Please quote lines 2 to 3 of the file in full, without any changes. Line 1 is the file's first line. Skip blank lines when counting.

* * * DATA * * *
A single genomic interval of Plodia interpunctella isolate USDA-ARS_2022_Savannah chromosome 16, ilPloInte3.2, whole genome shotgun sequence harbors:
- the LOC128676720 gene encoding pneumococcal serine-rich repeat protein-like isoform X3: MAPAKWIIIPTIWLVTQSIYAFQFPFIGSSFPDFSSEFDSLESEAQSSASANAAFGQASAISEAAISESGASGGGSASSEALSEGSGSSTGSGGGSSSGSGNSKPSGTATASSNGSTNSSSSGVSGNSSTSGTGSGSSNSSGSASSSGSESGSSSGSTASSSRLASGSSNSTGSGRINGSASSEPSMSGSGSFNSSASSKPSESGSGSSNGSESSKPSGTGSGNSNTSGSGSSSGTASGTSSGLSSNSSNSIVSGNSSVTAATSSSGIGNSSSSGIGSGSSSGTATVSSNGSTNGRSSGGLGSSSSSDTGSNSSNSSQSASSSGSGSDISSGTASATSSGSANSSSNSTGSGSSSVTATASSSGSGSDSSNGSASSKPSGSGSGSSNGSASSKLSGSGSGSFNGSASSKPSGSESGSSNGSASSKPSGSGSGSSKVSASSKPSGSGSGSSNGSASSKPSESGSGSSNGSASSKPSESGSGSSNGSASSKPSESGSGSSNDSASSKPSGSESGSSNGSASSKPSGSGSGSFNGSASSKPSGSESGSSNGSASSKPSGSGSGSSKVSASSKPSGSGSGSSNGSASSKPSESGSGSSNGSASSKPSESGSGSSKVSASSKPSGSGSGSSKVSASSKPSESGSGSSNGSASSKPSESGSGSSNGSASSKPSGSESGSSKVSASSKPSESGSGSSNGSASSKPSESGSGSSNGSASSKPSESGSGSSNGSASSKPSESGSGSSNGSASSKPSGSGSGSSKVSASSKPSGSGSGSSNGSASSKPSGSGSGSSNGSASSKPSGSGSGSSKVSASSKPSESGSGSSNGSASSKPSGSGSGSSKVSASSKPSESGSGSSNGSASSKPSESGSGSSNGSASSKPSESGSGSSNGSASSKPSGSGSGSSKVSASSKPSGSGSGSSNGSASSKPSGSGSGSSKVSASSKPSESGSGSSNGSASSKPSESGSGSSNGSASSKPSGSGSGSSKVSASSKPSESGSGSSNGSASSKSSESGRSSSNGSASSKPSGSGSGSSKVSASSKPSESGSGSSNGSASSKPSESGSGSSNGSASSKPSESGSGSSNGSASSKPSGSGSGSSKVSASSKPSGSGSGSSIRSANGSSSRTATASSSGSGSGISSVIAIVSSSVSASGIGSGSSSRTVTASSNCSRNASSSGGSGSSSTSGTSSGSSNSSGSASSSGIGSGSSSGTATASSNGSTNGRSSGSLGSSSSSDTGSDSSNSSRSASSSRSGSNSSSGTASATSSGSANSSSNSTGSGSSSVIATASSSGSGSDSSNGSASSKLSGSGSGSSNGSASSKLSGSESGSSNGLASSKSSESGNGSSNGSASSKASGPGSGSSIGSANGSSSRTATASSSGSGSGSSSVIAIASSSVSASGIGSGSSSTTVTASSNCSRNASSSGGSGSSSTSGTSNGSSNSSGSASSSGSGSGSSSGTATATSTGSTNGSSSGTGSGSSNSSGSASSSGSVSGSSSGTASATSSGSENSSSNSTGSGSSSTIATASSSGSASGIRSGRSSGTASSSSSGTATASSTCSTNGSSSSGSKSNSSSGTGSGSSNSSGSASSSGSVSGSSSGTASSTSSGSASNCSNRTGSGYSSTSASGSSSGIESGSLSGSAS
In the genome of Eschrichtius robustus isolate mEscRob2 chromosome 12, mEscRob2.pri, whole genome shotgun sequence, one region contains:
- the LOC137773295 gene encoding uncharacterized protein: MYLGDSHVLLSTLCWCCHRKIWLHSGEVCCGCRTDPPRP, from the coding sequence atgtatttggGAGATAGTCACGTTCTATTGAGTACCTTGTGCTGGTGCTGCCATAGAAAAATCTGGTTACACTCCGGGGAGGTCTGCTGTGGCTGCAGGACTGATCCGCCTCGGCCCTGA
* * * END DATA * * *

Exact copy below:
- the LOC128676720 gene encoding pneumococcal serine-rich repeat protein-like isoform X3: MAPAKWIIIPTIWLVTQSIYAFQFPFIGSSFPDFSSEFDSLESEAQSSASANAAFGQASAISEAAISESGASGGGSASSEALSEGSGSSTGSGGGSSSGSGNSKPSGTATASSNGSTNSSSSGVSGNSSTSGTGSGSSNSSGSASSSGSESGSSSGSTASSSRLASGSSNSTGSGRINGSASSEPSMSGSGSFNSSASSKPSESGSGSSNGSESSKPSGTGSGNSNTSGSGSSSGTASGTSSGLSSNSSNSIVSGNSSVTAATSSSGIGNSSSSGIGSGSSSGTATVSSNGSTNGRSSGGLGSSSSSDTGSNSSNSSQSASSSGSGSDISSGTASATSSGSANSSSNSTGSGSSSVTATASSSGSGSDSSNGSASSKPSGSGSGSSNGSASSKLSGSGSGSFNGSASSKPSGSESGSSNGSASSKPSGSGSGSSKVSASSKPSGSGSGSSNGSASSKPSESGSGSSNGSASSKPSESGSGSSNGSASSKPSESGSGSSNDSASSKPSGSESGSSNGSASSKPSGSGSGSFNGSASSKPSGSESGSSNGSASSKPSGSGSGSSKVSASSKPSGSGSGSSNGSASSKPSESGSGSSNGSASSKPSESGSGSSKVSASSKPSGSGSGSSKVSASSKPSESGSGSSNGSASSKPSESGSGSSNGSASSKPSGSESGSSKVSASSKPSESGSGSSNGSASSKPSESGSGSSNGSASSKPSESGSGSSNGSASSKPSESGSGSSNGSASSKPSGSGSGSSKVSASSKPSGSGSGSSNGSASSKPSGSGSGSSNGSASSKPSGSGSGSSKVSASSKPSESGSGSSNGSASSKPSGSGSGSSKVSASSKPSESGSGSSNGSASSKPSESGSGSSNGSASSKPSESGSGSSNGSASSKPSGSGSGSSKVSASSKPSGSGSGSSNGSASSKPSGSGSGSSKVSASSKPSESGSGSSNGSASSKPSESGSGSSNGSASSKPSGSGSGSSKVSASSKPSESGSGSSNGSASSKSSESGRSSSNGSASSKPSGSGSGSSKVSASSKPSESGSGSSNGSASSKPSESGSGSSNGSASSKPSESGSGSSNGSASSKPSGSGSGSSKVSASSKPSGSGSGSSIRSANGSSSRTATASSSGSGSGISSVIAIVSSSVSASGIGSGSSSRTVTASSNCSRNASSSGGSGSSSTSGTSSGSSNSSGSASSSGIGSGSSSGTATASSNGSTNGRSSGSLGSSSSSDTGSDSSNSSRSASSSRSGSNSSSGTASATSSGSANSSSNSTGSGSSSVIATASSSGSGSDSSNGSASSKLSGSGSGSSNGSASSKLSGSESGSSNGLASSKSSESGNGSSNGSASSKASGPGSGSSIGSANGSSSRTATASSSGSGSGSSSVIAIASSSVSASGIGSGSSSTTVTASSNCSRNASSSGGSGSSSTSGTSNGSSNSSGSASSSGSGSGSSSGTATATSTGSTNGSSSGTGSGSSNSSGSASSSGSVSGSSSGTASATSSGSENSSSNSTGSGSSSTIATASSSGSASGIRSGRSSGTASSSSSGTATASSTCSTNGSSSSGSKSNSSSGTGSGSSNSSGSASSSGSVSGSSSGTASSTSSGSASNCSNRTGSGYSSTSASGSSSGIESGSLSGSAS
In the genome of Eschrichtius robustus isolate mEscRob2 chromosome 12, mEscRob2.pri, whole genome shotgun sequence, one region contains: